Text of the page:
Take your prenatal vitamin
Even though your diet may be close to perfect, it’s difficult to get all the nutrients you and your baby need from food alone during pregnancy. Pregnant women and nursing mothers often need more nutrients than other women. Although research suggests that a balanced diet is sufficient to ensure the healthy development of your baby in utero, pregnant women still require extra folic acid, iodine and iron.
Click here for a list of safe supplements you can use during pregnancy.
Choose a caregiver
Giving birth is one of the most intimate, challenging and rewarding experiences that a woman will ever go through. So it’s only natural that you should pick the right medical practitioner to guide you through it. The two main practitioners that will usually attend a birth are either a gynaecologist or a midwife. Some women also choose to have a doula – a birthing partner with no medical training – there to help with their personal needs.
The combination of caregivers that you need will depend entirely on a personal preference.
Click here for tips on choosing a pregnancy and birthing team.
Make a prenatal appointment
Antenatal care is an essential part of pregnancy and should start as soon as you find out you’re expecting. Having a healthy pregnancy is one of the best ways to promote a healthy birth. Sticking to your appointments is essential to determine if your baby is healthy and whether your pregnancy is progressing well.
Before your appointment, write down the first day of your last period so your caregiver can determine your due date. Make a list of questions you have for your caregiver. You might forget them with all the excitement going on.
Click here for more on antenatal care.
Consult your doctor about any medications you’re taking
Medications, including over-the-counter ones and herbal remedies, should be considered very carefully during pregnancy. The rule of thumb is to avoid most medications while you’re pregnant, unless your healthcare provider prescribes or approves of the meds. “There‘s nothing wrong with taking paracetamol for a headache, but if it doesn’t work, consult with your healthcare provider before taking stronger medication,” says obstetrician and gynaecologist Dr Judith Carter from the Netcare Parklane Clinic. Everything you put into your body passes from your blood to baby. Before you reach for the pill box, check with your doctor if it’s safe. If you’re taking any chronic medications, don’t stop cold turkey – call your doctor to discuss this with him first.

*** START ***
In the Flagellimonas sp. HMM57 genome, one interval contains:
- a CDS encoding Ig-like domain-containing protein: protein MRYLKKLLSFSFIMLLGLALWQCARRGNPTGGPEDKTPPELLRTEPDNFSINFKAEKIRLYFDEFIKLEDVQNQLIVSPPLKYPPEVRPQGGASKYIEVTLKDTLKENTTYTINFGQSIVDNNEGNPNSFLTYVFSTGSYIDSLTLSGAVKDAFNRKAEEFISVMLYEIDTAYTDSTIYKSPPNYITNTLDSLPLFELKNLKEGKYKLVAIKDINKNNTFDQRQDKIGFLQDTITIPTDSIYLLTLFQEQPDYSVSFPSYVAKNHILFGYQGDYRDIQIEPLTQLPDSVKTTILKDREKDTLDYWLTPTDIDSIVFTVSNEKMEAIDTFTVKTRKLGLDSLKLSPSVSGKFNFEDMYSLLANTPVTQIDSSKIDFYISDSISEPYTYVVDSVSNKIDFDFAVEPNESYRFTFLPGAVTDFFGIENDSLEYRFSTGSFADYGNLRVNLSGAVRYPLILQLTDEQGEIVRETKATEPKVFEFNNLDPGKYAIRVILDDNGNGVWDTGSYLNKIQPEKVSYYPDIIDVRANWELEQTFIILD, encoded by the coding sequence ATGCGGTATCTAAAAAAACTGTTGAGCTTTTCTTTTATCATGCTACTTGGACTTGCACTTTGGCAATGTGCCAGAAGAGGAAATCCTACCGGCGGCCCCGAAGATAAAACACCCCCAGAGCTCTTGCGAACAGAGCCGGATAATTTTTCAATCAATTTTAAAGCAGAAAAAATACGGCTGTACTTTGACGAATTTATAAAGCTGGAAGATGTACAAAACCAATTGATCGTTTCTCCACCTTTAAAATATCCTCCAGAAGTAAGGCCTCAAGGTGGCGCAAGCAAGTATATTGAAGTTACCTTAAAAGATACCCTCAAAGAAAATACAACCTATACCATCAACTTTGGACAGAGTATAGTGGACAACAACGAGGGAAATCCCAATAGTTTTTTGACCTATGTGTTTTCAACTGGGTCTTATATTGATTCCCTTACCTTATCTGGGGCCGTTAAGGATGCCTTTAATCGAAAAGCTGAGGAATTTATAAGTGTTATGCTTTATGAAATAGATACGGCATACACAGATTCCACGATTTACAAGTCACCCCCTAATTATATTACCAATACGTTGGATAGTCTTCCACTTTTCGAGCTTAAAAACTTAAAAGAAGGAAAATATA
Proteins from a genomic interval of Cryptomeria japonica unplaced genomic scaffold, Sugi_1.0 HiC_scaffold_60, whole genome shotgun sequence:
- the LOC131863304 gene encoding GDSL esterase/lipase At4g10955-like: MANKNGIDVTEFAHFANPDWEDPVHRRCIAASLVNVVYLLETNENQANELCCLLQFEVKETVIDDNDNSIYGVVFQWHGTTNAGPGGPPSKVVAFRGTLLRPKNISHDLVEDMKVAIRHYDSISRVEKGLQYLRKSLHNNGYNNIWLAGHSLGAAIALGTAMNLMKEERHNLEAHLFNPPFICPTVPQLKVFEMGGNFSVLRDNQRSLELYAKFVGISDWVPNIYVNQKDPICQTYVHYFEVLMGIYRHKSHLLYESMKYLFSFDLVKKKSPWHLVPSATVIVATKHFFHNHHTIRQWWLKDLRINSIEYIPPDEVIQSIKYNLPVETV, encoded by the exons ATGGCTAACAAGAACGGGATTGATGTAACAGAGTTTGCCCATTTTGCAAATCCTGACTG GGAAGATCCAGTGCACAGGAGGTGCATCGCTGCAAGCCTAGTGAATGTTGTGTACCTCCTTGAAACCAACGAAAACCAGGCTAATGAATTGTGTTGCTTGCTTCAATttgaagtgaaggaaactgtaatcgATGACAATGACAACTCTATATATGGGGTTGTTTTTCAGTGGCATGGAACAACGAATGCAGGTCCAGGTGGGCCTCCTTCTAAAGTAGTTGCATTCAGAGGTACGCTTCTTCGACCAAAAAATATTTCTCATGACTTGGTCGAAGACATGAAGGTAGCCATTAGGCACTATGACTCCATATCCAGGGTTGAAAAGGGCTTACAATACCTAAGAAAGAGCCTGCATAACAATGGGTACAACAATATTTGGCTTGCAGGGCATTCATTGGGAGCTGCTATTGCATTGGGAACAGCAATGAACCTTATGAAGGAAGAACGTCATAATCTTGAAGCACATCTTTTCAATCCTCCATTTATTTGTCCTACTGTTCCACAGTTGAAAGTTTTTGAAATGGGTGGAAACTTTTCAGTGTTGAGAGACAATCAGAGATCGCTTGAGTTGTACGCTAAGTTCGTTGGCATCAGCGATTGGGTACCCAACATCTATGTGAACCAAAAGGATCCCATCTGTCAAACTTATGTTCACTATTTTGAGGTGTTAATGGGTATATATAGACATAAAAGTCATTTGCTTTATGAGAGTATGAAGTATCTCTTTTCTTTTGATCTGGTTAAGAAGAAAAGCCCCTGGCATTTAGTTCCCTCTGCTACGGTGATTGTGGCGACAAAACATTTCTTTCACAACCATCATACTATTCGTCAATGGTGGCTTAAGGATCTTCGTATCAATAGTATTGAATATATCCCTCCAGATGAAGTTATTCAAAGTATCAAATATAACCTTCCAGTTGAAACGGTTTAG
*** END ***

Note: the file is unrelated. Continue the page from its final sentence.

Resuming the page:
Are you on depression meds? Read more about taking antidepressants during pregnancy here.
Click here for a list of homeopathic remedies that are safe to use during pregnancy.
If you’re smoking, quit
Whenever you smoke, the blood vessels in your body tighten. Dr Carter explains that the placenta is full of blood vessels, and in order for your baby to get proper nourishment, the placenta has to have a large surface area through which oxygen and nutrients can transfer from mom’s blood to baby’s blood. Anything that affects your blood vessels will affect the functioning of the placenta. “Tobacco or cigarette smoking damages all of the blood vessels in your body. Once the blood vessels in your placenta have been damaged, they won’t transfer nutrients and oxygen to your baby as effectively, which could stunt your baby’s growth. Other devastating effects of smoking during pregnancy include an increased risk of miscarriage or still birth.
Click here for more things you should avoid during pregnancy.
Think about when and how you’ll announce your pregnancy
Becoming parents is one of the most exciting events in a couple’s life. Every woman wants to shout the good news from the roof tops – or Twitter and Facebook these days. But, before you get too carried away, remember that there’s a time and a place for everything.
Click here for some guidelines on how to do it right.
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